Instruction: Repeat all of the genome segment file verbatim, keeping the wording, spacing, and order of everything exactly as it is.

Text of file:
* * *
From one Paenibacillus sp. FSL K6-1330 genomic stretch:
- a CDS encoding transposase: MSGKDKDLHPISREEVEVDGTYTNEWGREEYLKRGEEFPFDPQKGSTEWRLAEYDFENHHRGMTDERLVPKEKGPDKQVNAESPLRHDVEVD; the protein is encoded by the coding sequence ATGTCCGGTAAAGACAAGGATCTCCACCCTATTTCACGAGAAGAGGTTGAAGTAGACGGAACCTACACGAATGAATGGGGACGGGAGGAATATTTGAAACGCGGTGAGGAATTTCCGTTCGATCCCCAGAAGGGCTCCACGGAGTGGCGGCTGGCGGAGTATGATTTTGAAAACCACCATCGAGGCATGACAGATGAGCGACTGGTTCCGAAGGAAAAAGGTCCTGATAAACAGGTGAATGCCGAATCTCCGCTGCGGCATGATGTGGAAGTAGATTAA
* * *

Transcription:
From one Paenibacillus sp. FSL K6-1330 genomic stretch:
- a CDS encoding transposase: MSGKDKDLHPISREEVEVDGTYTNEWGREEYLKRGEEFPFDPQKGSTEWRLAEYDFENHHRGMTDERLVPKEKGPDKQVNAESPLRHDVEVD; the protein is encoded by the coding sequence ATGTCCGGTAAAGACAAGGATCTCCACCCTATTTCACGAGAAGAGGTTGAAGTAGACGGAACCTACACGAATGAATGGGGACGGGAGGAATATTTGAAACGCGGTGAGGAATTTCCGTTCGATCCCCAGAAGGGCTCCACGGAGTGGCGGCTGGCGGAGTATGATTTTGAAAACCACCATCGAGGCATGACAGATGAGCGACTGGTTCCGAAGGAAAAAGGTCCTGATAAACAGGTGAATGCCGAATCTCCGCTGCGGCATGATGTGGAAGTAGATTAA